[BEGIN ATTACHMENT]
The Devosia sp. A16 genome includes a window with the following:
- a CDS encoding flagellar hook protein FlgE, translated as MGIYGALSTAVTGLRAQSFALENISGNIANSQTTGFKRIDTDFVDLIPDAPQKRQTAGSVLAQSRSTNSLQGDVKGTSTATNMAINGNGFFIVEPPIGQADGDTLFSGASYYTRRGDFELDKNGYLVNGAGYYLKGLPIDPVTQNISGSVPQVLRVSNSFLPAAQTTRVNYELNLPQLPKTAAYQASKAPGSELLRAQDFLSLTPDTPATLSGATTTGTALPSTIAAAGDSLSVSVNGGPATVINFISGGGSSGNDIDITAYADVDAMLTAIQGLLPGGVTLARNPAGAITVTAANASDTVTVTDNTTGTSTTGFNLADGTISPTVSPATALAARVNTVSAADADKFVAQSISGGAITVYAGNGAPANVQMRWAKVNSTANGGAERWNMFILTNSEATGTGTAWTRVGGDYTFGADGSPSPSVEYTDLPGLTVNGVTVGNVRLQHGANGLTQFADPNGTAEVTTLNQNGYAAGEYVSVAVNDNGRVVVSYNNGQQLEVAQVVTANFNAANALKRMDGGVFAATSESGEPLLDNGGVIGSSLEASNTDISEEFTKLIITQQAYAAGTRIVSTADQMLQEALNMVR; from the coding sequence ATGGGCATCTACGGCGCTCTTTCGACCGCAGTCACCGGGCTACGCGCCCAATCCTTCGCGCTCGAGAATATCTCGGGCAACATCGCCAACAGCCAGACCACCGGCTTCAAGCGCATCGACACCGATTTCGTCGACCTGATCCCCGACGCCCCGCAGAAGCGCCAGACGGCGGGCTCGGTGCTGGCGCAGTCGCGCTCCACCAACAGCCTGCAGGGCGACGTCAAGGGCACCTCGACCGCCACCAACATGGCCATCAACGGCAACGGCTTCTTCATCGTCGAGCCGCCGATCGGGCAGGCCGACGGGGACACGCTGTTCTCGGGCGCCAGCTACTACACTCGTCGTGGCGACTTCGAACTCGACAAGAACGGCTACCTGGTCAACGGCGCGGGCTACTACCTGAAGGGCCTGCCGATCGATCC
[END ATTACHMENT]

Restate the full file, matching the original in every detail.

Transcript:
The Devosia sp. A16 genome includes a window with the following:
- a CDS encoding flagellar hook protein FlgE, translated as MGIYGALSTAVTGLRAQSFALENISGNIANSQTTGFKRIDTDFVDLIPDAPQKRQTAGSVLAQSRSTNSLQGDVKGTSTATNMAINGNGFFIVEPPIGQADGDTLFSGASYYTRRGDFELDKNGYLVNGAGYYLKGLPIDPVTQNISGSVPQVLRVSNSFLPAAQTTRVNYELNLPQLPKTAAYQASKAPGSELLRAQDFLSLTPDTPATLSGATTTGTALPSTIAAAGDSLSVSVNGGPATVINFISGGGSSGNDIDITAYADVDAMLTAIQGLLPGGVTLARNPAGAITVTAANASDTVTVTDNTTGTSTTGFNLADGTISPTVSPATALAARVNTVSAADADKFVAQSISGGAITVYAGNGAPANVQMRWAKVNSTANGGAERWNMFILTNSEATGTGTAWTRVGGDYTFGADGSPSPSVEYTDLPGLTVNGVTVGNVRLQHGANGLTQFADPNGTAEVTTLNQNGYAAGEYVSVAVNDNGRVVVSYNNGQQLEVAQVVTANFNAANALKRMDGGVFAATSESGEPLLDNGGVIGSSLEASNTDISEEFTKLIITQQAYAAGTRIVSTADQMLQEALNMVR; from the coding sequence ATGGGCATCTACGGCGCTCTTTCGACCGCAGTCACCGGGCTACGCGCCCAATCCTTCGCGCTCGAGAATATCTCGGGCAACATCGCCAACAGCCAGACCACCGGCTTCAAGCGCATCGACACCGATTTCGTCGACCTGATCCCCGACGCCCCGCAGAAGCGCCAGACGGCGGGCTCGGTGCTGGCGCAGTCGCGCTCCACCAACAGCCTGCAGGGCGACGTCAAGGGCACCTCGACCGCCACCAACATGGCCATCAACGGCAACGGCTTCTTCATCGTCGAGCCGCCGATCGGGCAGGCCGACGGGGACACGCTGTTCTCGGGCGCCAGCTACTACACTCGTCGTGGCGACTTCGAACTCGACAAGAACGGCTACCTGGTCAACGGCGCGGGCTACTACCTGAAGGGCCTGCCGATCGATCC